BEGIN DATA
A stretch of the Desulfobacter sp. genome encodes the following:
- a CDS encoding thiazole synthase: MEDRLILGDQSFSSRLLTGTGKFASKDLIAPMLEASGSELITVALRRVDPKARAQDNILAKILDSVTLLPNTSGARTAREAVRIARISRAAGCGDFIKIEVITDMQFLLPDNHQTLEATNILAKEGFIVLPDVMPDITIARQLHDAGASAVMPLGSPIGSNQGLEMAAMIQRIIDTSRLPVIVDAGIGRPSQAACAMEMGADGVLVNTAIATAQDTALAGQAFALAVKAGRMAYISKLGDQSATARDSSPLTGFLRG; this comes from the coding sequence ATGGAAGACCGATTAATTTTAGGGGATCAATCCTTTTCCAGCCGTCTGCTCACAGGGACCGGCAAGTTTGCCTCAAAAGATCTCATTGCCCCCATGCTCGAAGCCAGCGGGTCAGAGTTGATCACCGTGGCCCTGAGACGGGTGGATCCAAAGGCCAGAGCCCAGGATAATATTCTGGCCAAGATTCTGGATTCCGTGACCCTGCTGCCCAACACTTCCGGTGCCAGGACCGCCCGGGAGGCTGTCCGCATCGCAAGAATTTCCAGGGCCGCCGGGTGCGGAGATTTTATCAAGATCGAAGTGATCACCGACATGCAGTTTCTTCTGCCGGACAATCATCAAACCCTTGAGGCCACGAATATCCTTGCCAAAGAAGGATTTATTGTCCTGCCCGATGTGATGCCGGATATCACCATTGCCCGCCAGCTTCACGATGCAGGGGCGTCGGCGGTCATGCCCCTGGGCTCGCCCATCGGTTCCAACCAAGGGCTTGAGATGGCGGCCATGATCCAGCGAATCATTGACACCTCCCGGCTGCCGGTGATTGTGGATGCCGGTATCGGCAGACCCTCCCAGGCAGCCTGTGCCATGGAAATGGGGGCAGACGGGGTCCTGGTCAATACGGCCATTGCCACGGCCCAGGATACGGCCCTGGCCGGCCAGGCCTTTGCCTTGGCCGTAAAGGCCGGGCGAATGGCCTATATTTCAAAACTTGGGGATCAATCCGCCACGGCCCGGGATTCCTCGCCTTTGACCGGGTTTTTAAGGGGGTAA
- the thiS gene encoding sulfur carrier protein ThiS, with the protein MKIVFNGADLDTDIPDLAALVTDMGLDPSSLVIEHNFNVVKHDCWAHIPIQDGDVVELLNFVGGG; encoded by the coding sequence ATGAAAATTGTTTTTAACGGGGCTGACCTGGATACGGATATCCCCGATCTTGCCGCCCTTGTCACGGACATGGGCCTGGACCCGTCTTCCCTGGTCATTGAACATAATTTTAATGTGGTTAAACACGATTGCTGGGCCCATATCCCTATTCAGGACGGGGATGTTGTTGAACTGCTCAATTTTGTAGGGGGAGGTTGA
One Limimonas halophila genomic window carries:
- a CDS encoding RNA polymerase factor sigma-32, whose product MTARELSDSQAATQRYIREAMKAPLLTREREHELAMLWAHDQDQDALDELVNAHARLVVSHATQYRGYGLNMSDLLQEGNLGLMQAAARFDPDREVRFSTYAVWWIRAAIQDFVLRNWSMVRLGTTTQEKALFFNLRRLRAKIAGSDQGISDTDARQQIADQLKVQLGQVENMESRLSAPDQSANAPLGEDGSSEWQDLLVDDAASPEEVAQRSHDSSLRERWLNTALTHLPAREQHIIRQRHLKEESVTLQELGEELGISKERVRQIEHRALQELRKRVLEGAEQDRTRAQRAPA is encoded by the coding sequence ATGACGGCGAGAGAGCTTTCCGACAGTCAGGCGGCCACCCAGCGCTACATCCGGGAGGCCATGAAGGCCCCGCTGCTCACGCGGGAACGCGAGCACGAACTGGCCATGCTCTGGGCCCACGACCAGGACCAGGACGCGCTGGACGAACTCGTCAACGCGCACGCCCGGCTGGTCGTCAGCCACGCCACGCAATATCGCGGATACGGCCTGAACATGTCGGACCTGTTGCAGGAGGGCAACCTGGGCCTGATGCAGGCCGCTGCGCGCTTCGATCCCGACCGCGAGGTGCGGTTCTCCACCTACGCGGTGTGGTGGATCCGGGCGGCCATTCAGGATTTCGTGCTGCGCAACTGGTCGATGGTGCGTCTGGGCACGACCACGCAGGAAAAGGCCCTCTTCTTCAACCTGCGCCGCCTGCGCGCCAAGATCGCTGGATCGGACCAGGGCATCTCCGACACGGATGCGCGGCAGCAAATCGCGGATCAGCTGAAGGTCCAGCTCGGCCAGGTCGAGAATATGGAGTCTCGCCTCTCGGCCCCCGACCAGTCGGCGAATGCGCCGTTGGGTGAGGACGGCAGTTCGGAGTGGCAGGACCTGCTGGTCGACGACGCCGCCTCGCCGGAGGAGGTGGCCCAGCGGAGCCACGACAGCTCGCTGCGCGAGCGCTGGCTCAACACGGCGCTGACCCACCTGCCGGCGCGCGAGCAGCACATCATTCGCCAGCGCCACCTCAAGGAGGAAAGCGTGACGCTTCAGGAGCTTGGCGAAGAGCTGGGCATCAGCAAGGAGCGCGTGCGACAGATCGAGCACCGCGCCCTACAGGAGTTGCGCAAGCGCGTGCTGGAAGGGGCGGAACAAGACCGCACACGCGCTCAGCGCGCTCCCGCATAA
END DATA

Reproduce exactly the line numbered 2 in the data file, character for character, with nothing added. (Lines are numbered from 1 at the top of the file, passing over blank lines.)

- a CDS encoding thiazole synthase: MEDRLILGDQSFSSRLLTGTGKFASKDLIAPMLEASGSELITVALRRVDPKARAQDNILAKILDSVTLLPNTSGARTAREAVRIARISRAAGCGDFIKIEVITDMQFLLPDNHQTLEATNILAKEGFIVLPDVMPDITIARQLHDAGASAVMPLGSPIGSNQGLEMAAMIQRIIDTSRLPVIVDAGIGRPSQAACAMEMGADGVLVNTAIATAQDTALAGQAFALAVKAGRMAYISKLGDQSATARDSSPLTGFLRG; this comes from the coding sequence ATGGAAGACCGATTAATTTTAGGGGATCAATCCTTTTCCAGCCGTCTGCTCACAGGGACCGGCAAGTTTGCCTCAAAAGATCTCATTGCCCCCATGCTCGAAGCCAGCGGGTCAGAGTTGATCACCGTGGCCCTGAGACGGGTGGATCCAAAGGCCAGAGCCCAGGATAATATTCTGGCCAAGATTCTGGATTCCGTGACCCTGCTGCCCAACACTTCCGGTGCCAGGACCGCCCGGGAGGCTGTCCGCATCGCAAGAATTTCCAGGGCCGCCGGGTGCGGAGATTTTATCAAGATCGAAGTGATCACCGACATGCAGTTTCTTCTGCCGGACAATCATCAAACCCTTGAGGCCACGAATATCCTTGCCAAAGAAGGATTTATTGTCCTGCCCGATGTGATGCCGGATATCACCATTGCCCGCCAGCTTCACGATGCAGGGGCGTCGGCGGTCATGCCCCTGGGCTCGCCCATCGGTTCCAACCAAGGGCTTGAGATGGCGGCCATGATCCAGCGAATCATTGACACCTCCCGGCTGCCGGTGATTGTGGATGCCGGTATCGGCAGACCCTCCCAGGCAGCCTGTGCCATGGAAATGGGGGCAGACGGGGTCCTGGTCAATACGGCCATTGCCACGGCCCAGGATACGGCCCTGGCCGGCCAGGCCTTTGCCTTGGCCGTAAAGGCCGGGCGAATGGCCTATATTTCAAAACTTGGGGATCAATCCGCCACGGCCCGGGATTCCTCGCCTTTGACCGGGTTTTTAAGGGGGTAA